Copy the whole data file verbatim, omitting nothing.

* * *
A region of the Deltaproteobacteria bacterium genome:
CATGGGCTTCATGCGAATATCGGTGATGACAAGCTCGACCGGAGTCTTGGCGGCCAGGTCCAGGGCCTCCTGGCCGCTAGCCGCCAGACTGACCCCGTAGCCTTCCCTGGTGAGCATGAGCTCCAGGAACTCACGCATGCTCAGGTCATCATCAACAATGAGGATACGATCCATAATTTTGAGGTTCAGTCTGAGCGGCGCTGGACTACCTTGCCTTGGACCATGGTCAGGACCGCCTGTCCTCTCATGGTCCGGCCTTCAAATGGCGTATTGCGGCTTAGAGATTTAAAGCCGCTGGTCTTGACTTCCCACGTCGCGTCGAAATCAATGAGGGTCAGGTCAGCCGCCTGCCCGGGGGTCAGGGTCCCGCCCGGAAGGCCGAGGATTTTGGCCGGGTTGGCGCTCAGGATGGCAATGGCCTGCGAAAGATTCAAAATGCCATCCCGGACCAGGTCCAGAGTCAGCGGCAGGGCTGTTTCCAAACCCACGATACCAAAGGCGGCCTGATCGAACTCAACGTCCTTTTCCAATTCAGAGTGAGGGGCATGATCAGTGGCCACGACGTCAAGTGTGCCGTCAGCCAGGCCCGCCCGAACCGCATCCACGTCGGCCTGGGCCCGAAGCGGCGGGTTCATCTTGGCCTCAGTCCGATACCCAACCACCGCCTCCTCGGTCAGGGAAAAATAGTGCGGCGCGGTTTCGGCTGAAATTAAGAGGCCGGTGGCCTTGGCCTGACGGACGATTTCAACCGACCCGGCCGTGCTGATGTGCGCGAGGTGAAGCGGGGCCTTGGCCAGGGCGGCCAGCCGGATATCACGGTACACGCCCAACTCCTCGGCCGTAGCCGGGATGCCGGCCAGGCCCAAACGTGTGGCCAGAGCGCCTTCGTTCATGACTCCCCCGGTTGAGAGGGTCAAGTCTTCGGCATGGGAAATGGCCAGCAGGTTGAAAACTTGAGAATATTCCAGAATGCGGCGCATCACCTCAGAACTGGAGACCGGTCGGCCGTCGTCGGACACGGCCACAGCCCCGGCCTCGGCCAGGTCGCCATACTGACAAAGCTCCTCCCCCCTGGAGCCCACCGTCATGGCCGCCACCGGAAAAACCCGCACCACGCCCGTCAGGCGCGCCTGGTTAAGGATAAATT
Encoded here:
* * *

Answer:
A region of the Deltaproteobacteria bacterium genome:
CATGGGCTTCATGCGAATATCGGTGATGACAAGCTCGACCGGAGTCTTGGCGGCCAGGTCCAGGGCCTCCTGGCCGCTAGCCGCCAGACTGACCCCGTAGCCTTCCCTGGTGAGCATGAGCTCCAGGAACTCACGCATGCTCAGGTCATCATCAACAATGAGGATACGATCCATAATTTTGAGGTTCAGTCTGAGCGGCGCTGGACTACCTTGCCTTGGACCATGGTCAGGACCGCCTGTCCTCTCATGGTCCGGCCTTCAAATGGCGTATTGCGGCTTAGAGATTTAAAGCCGCTGGTCTTGACTTCCCACGTCGCGTCGAAATCAATGAGGGTCAGGTCAGCCGCCTGCCCGGGGGTCAGGGTCCCGCCCGGAAGGCCGAGGATTTTGGCCGGGTTGGCGCTCAGGATGGCAATGGCCTGCGAAAGATTCAAAATGCCATCCCGGACCAGGTCCAGAGTCAGCGGCAGGGCTGTTTCCAAACCCACGATACCAAAGGCGGCCTGATCGAACTCAACGTCCTTTTCCAATTCAGAGTGAGGGGCATGATCAGTGGCCACGACGTCAAGTGTGCCGTCAGCCAGGCCCGCCCGAACCGCATCCACGTCGGCCTGGGCCCGAAGCGGCGGGTTCATCTTGGCCTCAGTCCGATACCCAACCACCGCCTCCTCGGTCAGGGAAAAATAGTGCGGCGCGGTTTCGGCTGAAATTAAGAGGCCGGTGGCCTTGGCCTGACGGACGATTTCAACCGACCCGGCCGTGCTGATGTGCGCGAGGTGAAGCGGGGCCTTGGCCAGGGCGGCCAGCCGGATATCACGGTACACGCCCAACTCCTCGGCCGTAGCCGGGATGCCGGCCAGGCCCAAACGTGTGGCCAGAGCGCCTTCGTTCATGACTCCCCCGGTTGAGAGGGTCAAGTCTTCGGCATGGGAAATGGCCAGCAGGTTGAAAACTTGAGAATATTCCAGAATGCGGCGCATCACCTCAGAACTGGAGACCGGTCGGCCGTCGTCGGACACGGCCACAGCCCCGGCCTCGGCCAGGTCGCCATACTGACAAAGCTCCTCCCCCCTGGAGCCCACCGTCATGGCCGCCACCGGAAAAACCCGCACCACGCCCGTCAGGCGCGCCTGGTTAAGGATAAATT
Encoded here: